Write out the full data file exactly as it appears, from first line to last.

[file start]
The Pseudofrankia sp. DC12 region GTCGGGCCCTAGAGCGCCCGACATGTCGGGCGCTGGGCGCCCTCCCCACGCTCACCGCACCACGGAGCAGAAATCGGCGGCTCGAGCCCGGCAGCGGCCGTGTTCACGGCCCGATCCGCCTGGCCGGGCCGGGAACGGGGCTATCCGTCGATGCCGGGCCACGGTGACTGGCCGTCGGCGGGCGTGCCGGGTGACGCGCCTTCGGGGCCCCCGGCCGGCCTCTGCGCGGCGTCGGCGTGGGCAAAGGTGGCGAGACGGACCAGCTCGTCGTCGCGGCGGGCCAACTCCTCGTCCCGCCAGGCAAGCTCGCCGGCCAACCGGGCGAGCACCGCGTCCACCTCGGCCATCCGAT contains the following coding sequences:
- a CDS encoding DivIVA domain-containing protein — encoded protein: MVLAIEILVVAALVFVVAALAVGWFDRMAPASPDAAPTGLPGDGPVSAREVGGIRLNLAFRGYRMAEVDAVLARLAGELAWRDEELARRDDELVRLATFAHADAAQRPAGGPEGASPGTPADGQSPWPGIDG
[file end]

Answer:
The Pseudofrankia sp. DC12 region GTCGGGCCCTAGAGCGCCCGACATGTCGGGCGCTGGGCGCCCTCCCCACGCTCACCGCACCACGGAGCAGAAATCGGCGGCTCGAGCCCGGCAGCGGCCGTGTTCACGGCCCGATCCGCCTGGCCGGGCCGGGAACGGGGCTATCCGTCGATGCCGGGCCACGGTGACTGGCCGTCGGCGGGCGTGCCGGGTGACGCGCCTTCGGGGCCCCCGGCCGGCCTCTGCGCGGCGTCGGCGTGGGCAAAGGTGGCGAGACGGACCAGCTCGTCGTCGCGGCGGGCCAACTCCTCGTCCCGCCAGGCAAGCTCGCCGGCCAACCGGGCGAGCACCGCGTCCACCTCGGCCATCCGAT contains the following coding sequences:
- a CDS encoding DivIVA domain-containing protein — encoded protein: MVLAIEILVVAALVFVVAALAVGWFDRMAPASPDAAPTGLPGDGPVSAREVGGIRLNLAFRGYRMAEVDAVLARLAGELAWRDEELARRDDELVRLATFAHADAAQRPAGGPEGASPGTPADGQSPWPGIDG